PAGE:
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What is a Margarita burn?
I must admit, I had to look this term up. As it turns out, Margarita burn is very, very real, and it can be extremely painful.
Margarita burn occurs when you juice lots of limes for Margs — because everyone knows the best Margaritas are made with fresh lime juice — and the juice and oil of the lime seeps into your skin. The problem arises when you head out into the sun to drink said Margs.
Medically known as phytophotodermatitis, citrus fruits make our skin more sensitive to the sun, and the result is a nasty burn that can entail blisters. The blisters and burn will appear a few hours after exposure to sunlight, and they can be mild to severe. These burns might be mistaken for severe sunburn, but they are actually a chemical reaction between the sun and compounds from the citrus, known as furocoumarins. When furocoumarins are exposed to sunlight, a resulting chemical reaction breaks down skin cells. For mild burns, you can relieve the pain with over-the-counter pain medications, but if the burn is more severe, you’ll want to see a dermatologist for a prescription cream, corticosteroid, or antihistamine.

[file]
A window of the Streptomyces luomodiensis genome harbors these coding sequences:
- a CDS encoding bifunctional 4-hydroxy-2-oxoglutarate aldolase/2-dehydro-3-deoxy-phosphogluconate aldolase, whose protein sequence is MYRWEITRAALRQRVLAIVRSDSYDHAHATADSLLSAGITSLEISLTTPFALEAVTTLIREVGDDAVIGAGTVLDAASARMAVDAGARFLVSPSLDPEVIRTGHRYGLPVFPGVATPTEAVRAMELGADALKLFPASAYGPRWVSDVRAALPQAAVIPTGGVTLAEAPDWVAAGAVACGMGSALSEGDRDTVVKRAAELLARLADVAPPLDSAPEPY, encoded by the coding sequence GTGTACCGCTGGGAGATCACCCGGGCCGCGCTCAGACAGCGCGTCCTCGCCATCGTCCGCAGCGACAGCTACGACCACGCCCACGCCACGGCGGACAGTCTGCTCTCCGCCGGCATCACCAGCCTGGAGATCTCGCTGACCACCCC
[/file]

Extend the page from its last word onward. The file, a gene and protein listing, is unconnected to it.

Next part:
To prevent the burn in the first place, doctors recommend wearing plastic gloves if you’re going to be juicing a lot of limes for Margaritas, or make sure you very thoroughly wash your hands before heading out in the sun. A delicious Margarita isn’t worth a nasty burn.
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